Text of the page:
Dierama erectum

This rainy-day photograph is from last October, taken here at UBC Botanical Garden. Dierama erectum doesn’t seem to have a vernacular name, though I suppose upright fairybells or upright wandflower would work. This photograph isn’t a good example of the upright spikes of flowers that help distinguish it from its pendulous-flowered counterparts because of the mass of the water on the blossoms.

The name and description for this species were only scientifically published in 1988, even though a specimen was collected at least as early as 1977. In the past few decades, the species has become popular in cultivation. Its fate as a wild species is much less certain. Recent conservation assessments of this South African endemic species have determined it is endangered, with the justification for that status as “Known from a few subpopulations at two locations, in a very small area between Vryheid, Ngome and Paulpietersburg, northern KwaZulu-Natal (EOO 1800 km²). Most subpopulations remain in grassland fragments owned by a commercial forestry company and are all declining due to overgrazing. There may be a few other undiscovered locations on privately owned land, but probably not more than five” (EOO means extent of occurrence).

Research being done at the University of KwaZulu-Natal by Motselisi Jane Koetle has helped to establish a micropropagation protocol for the species: In vitro propagation of Dierama erectum. Being able to generate 15137 plants from one explant in a year would significantly bolster the number of individuals. However, since micropropagation only produces clones, it is but one element of a successful species restoration strategy, as it is ideal to preserve as much genetic diversity of the species as possible (see disease and monoculture).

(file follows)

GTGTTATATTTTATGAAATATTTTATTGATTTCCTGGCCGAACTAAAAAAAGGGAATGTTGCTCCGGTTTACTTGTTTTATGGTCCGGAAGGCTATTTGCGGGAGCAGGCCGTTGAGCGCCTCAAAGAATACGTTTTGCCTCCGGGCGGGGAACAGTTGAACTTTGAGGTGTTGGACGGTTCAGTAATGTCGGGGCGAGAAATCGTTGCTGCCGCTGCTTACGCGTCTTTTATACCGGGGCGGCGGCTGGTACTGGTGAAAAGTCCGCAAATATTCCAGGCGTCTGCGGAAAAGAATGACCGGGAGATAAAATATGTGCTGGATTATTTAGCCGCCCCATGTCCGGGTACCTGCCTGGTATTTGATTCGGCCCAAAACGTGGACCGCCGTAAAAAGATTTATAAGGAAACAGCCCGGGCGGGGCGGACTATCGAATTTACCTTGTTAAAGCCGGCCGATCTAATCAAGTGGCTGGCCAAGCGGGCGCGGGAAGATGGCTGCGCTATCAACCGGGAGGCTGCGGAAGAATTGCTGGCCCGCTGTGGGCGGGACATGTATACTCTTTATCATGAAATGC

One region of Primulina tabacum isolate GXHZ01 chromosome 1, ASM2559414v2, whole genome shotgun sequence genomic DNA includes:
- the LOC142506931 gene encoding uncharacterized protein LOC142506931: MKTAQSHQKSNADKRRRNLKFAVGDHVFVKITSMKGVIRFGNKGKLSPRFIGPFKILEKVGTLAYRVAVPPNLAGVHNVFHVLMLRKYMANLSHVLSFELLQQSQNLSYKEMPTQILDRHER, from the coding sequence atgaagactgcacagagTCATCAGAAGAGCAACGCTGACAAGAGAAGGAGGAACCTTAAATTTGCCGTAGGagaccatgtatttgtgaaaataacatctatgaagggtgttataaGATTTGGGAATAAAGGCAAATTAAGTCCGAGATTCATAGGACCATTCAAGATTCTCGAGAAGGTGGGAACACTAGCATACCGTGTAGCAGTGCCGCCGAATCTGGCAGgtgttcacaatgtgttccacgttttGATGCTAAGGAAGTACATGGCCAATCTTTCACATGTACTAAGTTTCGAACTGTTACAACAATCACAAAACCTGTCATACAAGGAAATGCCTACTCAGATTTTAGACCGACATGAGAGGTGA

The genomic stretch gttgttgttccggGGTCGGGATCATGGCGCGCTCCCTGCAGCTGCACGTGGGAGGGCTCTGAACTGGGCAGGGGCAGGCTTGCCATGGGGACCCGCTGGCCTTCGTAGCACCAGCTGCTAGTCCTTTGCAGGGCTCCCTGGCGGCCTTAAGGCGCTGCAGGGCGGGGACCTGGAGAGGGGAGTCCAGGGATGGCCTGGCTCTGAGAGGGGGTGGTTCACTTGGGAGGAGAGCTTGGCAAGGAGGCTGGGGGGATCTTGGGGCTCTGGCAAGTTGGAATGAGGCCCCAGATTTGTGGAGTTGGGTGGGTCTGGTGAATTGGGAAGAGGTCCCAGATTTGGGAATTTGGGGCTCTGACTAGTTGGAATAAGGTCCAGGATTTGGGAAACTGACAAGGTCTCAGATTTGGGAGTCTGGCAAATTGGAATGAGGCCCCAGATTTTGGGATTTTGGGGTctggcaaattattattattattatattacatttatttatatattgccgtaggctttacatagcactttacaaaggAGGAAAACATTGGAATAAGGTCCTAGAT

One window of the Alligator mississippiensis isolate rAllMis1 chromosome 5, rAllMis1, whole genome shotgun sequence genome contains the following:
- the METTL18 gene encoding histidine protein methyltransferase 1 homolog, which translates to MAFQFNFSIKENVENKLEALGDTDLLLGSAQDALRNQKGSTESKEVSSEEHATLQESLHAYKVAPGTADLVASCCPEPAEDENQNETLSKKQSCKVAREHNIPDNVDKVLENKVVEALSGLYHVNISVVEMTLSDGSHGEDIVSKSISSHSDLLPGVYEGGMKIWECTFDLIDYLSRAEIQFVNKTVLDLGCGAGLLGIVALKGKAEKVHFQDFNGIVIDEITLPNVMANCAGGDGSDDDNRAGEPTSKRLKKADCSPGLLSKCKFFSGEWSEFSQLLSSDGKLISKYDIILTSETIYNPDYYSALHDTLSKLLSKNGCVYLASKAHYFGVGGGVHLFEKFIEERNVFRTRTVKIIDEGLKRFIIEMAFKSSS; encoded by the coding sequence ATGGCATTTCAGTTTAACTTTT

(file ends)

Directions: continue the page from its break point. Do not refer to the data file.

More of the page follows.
Dierama erectum

One response to “Dierama erectum”

  1. Equisetum

    What a lovely picture — I hope your lens survived! I got awful fungus on the sensor of one of my cameras, not having had the sense to take the lens off and let everything dry out after becoming entranced with raindrops on a tangelo in my yard.
    And what a sad story. It makes me thankful I live where there’s a CNPS — California Native Plant Society — whose members have done so much for habitat preservation (and have rediscovered many lost species). All because Dr. Howard McMinn realized that the little pocket in the East Bay Hills that’s now Tilden Botanic Garden had a climate and terrain that would grow plants from every county in the state (and does it ever!). The Friends of Tilden Botanic Garden evolved into CNPS and now there are chapters all over the state. I wish I could hope that there could be a similar evolution in South Africa — home to so many spectacular and unique species. It’s amazing what pops up in dryland “pastures” that have been grazed to the ground for decades, if only…
    I have to laugh at “common” names sometimes — What could be easier to say than “Dierama,” and what sillier than “Angel’s Fishing Rod.”

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